L-Sit Tutorial: Build Core Compression and Get Strong and Flexible

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What is L-Sit? 

The L-sit is a fundamental core exercise that every aspiring calisthenics athlete should practice. This exercise will help you to build a solid foundation in your abs, obliques, triceps, shoulders, hip flexors, lats, and pecs. This isometric core exercise involves supporting your body with your arms as you hold your legs straight in front, levitating them off the floor. 

In case you didn’t know, isometric exercises involve engaging your muscles without expanding or contracting them. At first impression, the L-sit can look a little daunting for newbies but don’t worry, even difficult exercises can be broken down into simple and actionable steps. In this guide, I’ll show you all the progressions and soon you’ll be performing the L-sit at ease.

What Muscles are Worked by L-Sits?

The primary muscles worked by the L-sit are the abdominals, obliques, hip flexors, quadriceps, and triceps. The secondary muscles worked are the forearms, pectoralis major, anterior deltoids, and latissimus dorsi. L-sits may look relatively simple, but they require tremendous strength and flexibility. 

What Level is the L-sit

This exercise is for the intermediate level and above as you will require it’s a combination of balance, flexibility, and core strength. But don’t worry! it’s easy to learn and I’ll show you how to unlock it in 6 easy-to-follow steps. 

How To Do The L-sit Hold? 

Before you begin training with L-sits, it is highly recommended that you stretch your hip flexors and hamstrings to avoid cramping up in these areas. Developing your hamstring flexibility and hip flexor strength will enable you to have an effective workout. Below are the three best stretches that you should practice one straight after the other for three sets.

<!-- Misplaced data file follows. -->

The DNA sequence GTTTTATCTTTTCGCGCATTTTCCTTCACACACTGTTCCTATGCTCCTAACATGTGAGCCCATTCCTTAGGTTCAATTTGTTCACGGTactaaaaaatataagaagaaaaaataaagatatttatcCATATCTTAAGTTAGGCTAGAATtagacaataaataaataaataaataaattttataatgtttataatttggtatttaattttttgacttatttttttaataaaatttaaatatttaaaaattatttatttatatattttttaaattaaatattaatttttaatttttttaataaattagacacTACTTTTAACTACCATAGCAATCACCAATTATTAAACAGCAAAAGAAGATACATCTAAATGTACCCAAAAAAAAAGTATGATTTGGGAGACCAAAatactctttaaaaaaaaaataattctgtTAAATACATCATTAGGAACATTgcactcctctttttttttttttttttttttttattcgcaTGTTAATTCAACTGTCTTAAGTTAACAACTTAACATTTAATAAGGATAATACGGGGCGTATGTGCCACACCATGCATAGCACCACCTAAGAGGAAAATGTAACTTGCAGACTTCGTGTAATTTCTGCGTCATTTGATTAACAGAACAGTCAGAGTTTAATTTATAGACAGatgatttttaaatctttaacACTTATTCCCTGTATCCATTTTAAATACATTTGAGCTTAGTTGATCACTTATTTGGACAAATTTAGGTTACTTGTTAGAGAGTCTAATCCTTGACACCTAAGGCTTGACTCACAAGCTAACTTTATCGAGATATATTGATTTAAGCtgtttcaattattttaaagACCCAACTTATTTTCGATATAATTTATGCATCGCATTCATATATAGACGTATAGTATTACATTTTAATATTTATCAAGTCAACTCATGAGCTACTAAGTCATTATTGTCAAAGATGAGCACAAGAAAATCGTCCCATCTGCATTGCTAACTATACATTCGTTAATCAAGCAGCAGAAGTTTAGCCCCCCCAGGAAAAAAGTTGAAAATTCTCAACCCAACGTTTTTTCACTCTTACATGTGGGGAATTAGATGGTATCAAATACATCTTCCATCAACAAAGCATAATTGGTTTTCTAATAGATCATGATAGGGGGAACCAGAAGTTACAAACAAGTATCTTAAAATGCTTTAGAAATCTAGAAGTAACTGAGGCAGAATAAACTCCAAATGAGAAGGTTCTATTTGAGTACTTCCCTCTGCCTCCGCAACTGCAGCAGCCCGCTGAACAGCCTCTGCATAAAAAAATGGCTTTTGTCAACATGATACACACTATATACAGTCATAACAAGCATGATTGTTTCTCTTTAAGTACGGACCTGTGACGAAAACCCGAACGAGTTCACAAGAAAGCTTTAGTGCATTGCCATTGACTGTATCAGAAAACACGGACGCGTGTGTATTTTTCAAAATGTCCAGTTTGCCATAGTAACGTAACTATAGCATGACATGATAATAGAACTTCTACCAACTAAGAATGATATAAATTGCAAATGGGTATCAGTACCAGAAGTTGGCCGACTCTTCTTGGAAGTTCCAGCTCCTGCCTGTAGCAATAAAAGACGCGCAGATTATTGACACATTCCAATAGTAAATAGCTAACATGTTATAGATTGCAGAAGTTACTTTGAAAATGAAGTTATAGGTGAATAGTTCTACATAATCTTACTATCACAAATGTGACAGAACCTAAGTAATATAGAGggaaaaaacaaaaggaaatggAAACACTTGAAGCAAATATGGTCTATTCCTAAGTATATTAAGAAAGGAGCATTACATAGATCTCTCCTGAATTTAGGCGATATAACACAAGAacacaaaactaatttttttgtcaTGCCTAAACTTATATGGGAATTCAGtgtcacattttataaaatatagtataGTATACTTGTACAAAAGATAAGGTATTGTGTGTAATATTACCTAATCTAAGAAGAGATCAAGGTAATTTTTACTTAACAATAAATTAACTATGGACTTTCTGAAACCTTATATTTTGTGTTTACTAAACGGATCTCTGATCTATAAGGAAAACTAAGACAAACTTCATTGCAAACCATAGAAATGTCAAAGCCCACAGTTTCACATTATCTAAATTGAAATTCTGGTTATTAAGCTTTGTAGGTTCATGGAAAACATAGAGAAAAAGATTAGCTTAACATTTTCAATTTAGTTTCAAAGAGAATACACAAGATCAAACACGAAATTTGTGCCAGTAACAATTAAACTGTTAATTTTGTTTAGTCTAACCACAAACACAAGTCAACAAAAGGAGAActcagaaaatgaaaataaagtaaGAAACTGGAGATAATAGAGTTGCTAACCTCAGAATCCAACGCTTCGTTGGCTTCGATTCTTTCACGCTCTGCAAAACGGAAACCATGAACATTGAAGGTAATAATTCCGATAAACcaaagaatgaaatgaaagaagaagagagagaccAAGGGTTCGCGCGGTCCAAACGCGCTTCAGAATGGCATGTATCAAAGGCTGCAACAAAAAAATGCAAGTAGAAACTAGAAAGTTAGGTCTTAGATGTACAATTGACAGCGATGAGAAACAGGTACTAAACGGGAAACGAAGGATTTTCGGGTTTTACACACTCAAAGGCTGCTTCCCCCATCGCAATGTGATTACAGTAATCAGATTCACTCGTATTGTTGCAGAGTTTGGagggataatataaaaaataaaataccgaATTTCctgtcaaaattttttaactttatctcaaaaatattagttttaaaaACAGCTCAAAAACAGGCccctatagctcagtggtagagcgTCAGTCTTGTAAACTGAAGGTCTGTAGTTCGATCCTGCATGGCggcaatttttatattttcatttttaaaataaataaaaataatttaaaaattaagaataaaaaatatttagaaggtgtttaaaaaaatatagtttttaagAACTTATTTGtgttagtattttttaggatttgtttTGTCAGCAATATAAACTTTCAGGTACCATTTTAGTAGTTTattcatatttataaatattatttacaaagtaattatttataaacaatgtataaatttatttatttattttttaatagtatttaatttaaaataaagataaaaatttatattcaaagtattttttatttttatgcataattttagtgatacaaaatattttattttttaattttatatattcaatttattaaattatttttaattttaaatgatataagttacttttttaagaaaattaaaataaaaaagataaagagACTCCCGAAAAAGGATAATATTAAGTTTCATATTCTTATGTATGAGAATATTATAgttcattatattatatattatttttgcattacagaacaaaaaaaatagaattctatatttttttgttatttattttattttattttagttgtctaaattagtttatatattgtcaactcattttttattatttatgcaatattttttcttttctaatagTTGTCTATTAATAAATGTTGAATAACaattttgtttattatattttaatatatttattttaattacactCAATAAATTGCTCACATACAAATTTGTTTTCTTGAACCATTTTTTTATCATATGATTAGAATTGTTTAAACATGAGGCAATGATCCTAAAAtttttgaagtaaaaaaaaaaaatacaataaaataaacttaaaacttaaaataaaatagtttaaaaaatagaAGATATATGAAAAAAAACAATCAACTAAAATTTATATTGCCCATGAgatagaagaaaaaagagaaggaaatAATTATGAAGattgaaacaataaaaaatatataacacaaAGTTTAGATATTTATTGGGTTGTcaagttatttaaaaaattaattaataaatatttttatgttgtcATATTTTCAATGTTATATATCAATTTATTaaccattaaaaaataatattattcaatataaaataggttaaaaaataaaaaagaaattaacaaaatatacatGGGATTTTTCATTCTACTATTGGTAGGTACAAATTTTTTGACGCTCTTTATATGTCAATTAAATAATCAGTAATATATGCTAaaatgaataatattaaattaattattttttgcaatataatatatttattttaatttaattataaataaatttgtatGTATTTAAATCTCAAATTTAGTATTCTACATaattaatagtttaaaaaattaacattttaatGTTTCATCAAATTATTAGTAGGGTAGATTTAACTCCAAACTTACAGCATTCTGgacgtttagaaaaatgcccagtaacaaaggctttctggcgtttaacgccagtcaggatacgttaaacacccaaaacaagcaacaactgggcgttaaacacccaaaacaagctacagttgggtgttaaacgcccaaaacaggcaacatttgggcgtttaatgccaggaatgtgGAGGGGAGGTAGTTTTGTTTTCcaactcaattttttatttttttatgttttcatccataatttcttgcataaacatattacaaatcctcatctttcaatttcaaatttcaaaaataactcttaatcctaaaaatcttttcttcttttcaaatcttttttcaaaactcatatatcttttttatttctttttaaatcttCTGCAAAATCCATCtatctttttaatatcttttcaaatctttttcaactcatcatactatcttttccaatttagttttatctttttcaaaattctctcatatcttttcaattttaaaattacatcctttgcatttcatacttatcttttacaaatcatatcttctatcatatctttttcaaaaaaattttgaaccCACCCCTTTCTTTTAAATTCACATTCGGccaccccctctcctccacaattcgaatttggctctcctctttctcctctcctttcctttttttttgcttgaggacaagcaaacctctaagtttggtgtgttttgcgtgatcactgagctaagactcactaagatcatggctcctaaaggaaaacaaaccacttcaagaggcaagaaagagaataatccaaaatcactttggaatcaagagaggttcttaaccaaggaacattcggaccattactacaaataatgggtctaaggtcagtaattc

According to bodybuilding.com, once you’re able to crank out sets of 10-20 seconds of L-sits, you’ll find that all that strength and flexibility carries over into other movements such as handstands, yoga, and weight lifting.  They’re all better with a stronger core, shoulders, and overall mind and muscle connection. 

  • Hip Flexor Stretch (20 seconds on each side)
  • Seated Toe Touch (20 seconds)
  • Standing Toe Touch (20 seconds)

L-Sits Progressions

Practice 1-3 any of these exercises for 3 times a week,  and you will be able to do the L-sit as it will develop the strength and the flexibility required for this skill.

1. Seated Pike Compression

This exercise will develop your ability to actively compress the hips, which has many positive carries over in many areas of life. It will help you build the anterior chain, hip flexors, quadriceps, and core strength. To do this, you will:

  1. Begin in a seated position on the ground with your legs together in front of you. Engage your core to keep your torso upright, and point your toes forward. Reach your hands in front of you just by your knees.
  2. Maintain a forward lean from your torso, followed by actively lifting your legs off the ground as high as you can without bending your knees. Don’t lean back.
  3. Repeat. Aim to perform this for 6-20 reps for 4 sets. As you get stronger, move your arms towards your toes to increase the difficulty.

2. Knee Raises

This progression can be performed by hanging from the bar, or on the parallel bars. This is a form of active mobility exercise that develops your core compression and hip flexors. To do this, you will: 

    1. Hang from the bar using a pronated grip at shoulder-width apart. Or stand between parallel bars and grip the bar tightly on each side. Lift your body off the floor with both arms locked out. This is your starting position.
    2. Gradually raise your knees up toward your chest. Engage your core all through this movement.
    3. Slowly lower your legs to the starting position.
    4. Repeat. Aim to perform this for 5-12 reps for 4 sets.

3. Leg Raises

Once you’ve mastered knee raises, you can progress to the leg raises. This variation is harder because the hip flexors are working harder due to your legs being straight. To perform this, you will:

  1. Hang from the bar using a pronated grip at shoulder-width apart. Or stand between parallel bars and grip the bar tightly on each side. Lift your body off the floor with both arms locked out. This is your starting position.
  2. Slowly raise your legs up until they’re at a 90 degrees angle in relation to your torso. Engage your core the entire movement. Do not bend your knees.
  3. Slowly lower your legs to the starting position.